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Type: Journal article
Title: 'Newness-struggle-success' continuum: a qualitative examination of the cultural adaptation process experienced by overseas-qualified dentists in Australia
Author: Balasubramanian, M.
Brennan, D.
Spencer, A.
Short, S.
Citation: Australian Health Review, 2016; 40(2):168-173
Publisher: CSIRO Publishing
Issue Date: 2016
ISSN: 0156-5788
Statement of
Madhan Balasubramanian, David S. Brennan, A. John Spencer, Stephanie D. Short
Abstract: Objectives: Overseas-qualified dentists constitute a significant proportion of the Australian dental workforce (approximately one in four). The aim of the present study was to provide a better understanding of the cultural adaptation process of overseas-qualified dentists in Australia, so as to facilitate their integration into the Australian way of life and improve their contribution to Australian healthcare, economy and society. Methods: Life stories of 49 overseas-qualified dentists from 22 countries were analysed for significant themes and patterns. We focused on their settlement experience, which relates to their social and cultural experience in Australia. This analysis was consistent with a hermeneutic phenomenological approach to qualitative social scientific research. Results: Many participants noted that encounters with ‘the Australian accent’ and ‘slang’ influenced their cultural experience in Australia. Most of the participants expressed ‘fascination’ with the people and lifestyle in Australia, primarily with regard to the relaxed way of life, cultural diversity and the freedom one usually experiences living in Australia. Few participants expressed ‘shock’ at not being able to find a community of similar religious faith in Australia, as they are used to in their home countries. These issues were analysed in two themes; (1) language and communication; and (2) people, religion and lifestyle. The cultural adaptation process of overseas-qualified dentists in Australia is described as a continuum or superordinate theme, which we have entitled the ‘newness–struggle–success’ continuum. This overarching theme supersedes and incorporates all subthemes. Conclusion: Family, friends, community and organisational structures (universities and public sector) play a vital role in the cultural learning process, affecting overseas-qualified dentist’s ability to progress successfully through the cultural continuum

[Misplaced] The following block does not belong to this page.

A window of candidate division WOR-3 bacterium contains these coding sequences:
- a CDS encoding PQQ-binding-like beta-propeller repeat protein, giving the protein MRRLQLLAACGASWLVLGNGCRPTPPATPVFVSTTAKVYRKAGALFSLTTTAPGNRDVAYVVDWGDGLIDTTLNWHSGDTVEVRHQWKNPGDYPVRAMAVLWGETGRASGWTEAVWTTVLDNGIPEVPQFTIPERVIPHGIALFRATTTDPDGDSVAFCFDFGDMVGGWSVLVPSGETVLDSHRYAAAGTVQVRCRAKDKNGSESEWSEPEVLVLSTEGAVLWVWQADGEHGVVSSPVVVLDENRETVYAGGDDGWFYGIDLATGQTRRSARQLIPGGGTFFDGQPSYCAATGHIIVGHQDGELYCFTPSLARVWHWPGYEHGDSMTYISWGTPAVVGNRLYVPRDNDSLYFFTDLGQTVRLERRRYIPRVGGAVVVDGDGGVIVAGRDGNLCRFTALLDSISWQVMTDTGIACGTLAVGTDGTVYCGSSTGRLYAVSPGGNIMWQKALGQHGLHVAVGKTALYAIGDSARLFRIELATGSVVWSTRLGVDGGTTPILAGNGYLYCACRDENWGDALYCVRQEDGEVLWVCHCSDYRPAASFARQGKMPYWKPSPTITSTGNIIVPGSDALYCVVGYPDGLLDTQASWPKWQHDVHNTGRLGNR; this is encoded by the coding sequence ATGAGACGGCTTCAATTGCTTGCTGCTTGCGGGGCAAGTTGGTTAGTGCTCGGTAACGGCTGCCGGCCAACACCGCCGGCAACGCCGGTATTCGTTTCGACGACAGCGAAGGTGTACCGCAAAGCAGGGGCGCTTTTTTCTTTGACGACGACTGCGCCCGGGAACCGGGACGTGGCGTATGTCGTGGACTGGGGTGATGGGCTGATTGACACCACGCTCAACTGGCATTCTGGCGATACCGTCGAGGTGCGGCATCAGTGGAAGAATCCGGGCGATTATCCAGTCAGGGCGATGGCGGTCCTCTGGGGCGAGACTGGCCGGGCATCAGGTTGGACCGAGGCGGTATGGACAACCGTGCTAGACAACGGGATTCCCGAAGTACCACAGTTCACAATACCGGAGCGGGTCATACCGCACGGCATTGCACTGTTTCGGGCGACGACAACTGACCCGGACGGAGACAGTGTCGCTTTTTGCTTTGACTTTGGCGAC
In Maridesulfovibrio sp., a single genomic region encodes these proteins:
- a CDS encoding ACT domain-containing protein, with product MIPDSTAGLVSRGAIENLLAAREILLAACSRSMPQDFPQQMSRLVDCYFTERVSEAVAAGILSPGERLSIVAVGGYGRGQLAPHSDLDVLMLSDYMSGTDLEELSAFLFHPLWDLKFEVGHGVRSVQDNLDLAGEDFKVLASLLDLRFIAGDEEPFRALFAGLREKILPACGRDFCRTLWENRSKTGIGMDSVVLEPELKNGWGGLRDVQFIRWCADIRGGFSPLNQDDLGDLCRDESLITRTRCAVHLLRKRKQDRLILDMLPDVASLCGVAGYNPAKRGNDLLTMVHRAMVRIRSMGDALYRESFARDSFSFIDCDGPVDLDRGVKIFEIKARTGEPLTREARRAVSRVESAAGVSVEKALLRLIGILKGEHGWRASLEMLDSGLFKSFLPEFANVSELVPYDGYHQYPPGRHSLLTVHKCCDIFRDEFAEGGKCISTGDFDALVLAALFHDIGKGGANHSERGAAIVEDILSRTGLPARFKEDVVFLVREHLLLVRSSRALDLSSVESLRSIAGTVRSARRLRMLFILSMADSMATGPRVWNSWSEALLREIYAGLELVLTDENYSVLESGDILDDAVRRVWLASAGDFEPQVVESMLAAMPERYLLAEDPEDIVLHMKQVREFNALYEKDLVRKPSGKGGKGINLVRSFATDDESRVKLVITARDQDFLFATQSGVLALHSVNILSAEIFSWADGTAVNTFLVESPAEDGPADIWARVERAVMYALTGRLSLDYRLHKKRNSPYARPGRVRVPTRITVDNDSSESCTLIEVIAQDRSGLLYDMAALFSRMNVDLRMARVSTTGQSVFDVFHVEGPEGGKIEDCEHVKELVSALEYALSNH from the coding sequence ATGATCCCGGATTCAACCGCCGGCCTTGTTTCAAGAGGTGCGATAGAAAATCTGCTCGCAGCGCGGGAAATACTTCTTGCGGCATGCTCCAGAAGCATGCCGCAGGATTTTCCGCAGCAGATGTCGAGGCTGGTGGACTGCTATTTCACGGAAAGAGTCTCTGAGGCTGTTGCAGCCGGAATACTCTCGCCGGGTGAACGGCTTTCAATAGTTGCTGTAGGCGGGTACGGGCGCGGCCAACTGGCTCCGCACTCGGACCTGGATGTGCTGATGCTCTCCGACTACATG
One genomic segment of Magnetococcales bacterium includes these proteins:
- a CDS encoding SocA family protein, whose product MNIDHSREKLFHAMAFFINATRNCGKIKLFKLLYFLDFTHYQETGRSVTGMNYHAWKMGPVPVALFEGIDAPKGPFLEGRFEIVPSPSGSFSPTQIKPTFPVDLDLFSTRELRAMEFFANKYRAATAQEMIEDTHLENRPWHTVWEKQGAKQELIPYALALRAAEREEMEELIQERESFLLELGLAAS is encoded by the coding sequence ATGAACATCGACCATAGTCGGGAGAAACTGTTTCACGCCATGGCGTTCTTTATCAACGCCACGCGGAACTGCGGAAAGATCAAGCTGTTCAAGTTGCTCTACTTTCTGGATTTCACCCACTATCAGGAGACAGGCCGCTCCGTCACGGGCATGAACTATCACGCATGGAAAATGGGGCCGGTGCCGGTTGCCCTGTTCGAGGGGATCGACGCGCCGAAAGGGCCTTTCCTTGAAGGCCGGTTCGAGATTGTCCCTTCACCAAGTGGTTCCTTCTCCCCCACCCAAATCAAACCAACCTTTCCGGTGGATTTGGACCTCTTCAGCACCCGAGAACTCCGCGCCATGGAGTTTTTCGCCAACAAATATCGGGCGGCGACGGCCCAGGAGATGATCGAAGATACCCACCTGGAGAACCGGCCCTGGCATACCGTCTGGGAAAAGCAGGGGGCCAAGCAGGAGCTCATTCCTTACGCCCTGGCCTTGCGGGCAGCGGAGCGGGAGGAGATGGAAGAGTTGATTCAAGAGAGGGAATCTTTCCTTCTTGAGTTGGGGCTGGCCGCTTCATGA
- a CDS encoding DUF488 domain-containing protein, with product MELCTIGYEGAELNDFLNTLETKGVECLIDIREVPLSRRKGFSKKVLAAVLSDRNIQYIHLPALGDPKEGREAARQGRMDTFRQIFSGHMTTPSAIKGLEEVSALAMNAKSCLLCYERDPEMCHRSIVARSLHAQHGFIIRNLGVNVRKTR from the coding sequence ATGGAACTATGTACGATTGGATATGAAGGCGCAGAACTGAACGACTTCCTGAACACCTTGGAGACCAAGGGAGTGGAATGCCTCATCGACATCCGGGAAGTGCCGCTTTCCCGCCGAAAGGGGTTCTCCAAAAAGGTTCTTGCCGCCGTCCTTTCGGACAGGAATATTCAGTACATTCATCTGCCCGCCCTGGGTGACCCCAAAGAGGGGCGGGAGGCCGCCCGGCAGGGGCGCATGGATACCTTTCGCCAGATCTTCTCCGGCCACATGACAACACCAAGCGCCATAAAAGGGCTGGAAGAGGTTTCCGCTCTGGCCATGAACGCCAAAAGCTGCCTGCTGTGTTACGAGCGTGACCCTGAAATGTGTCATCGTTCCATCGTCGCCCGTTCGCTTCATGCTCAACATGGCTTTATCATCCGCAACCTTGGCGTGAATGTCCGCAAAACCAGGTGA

Keywords: Dental workforce; integration; migration policy; qualitative research
Rights: Journal compilation © AHHA 2016
DOI: 10.1071/AH15040
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Dentistry publications

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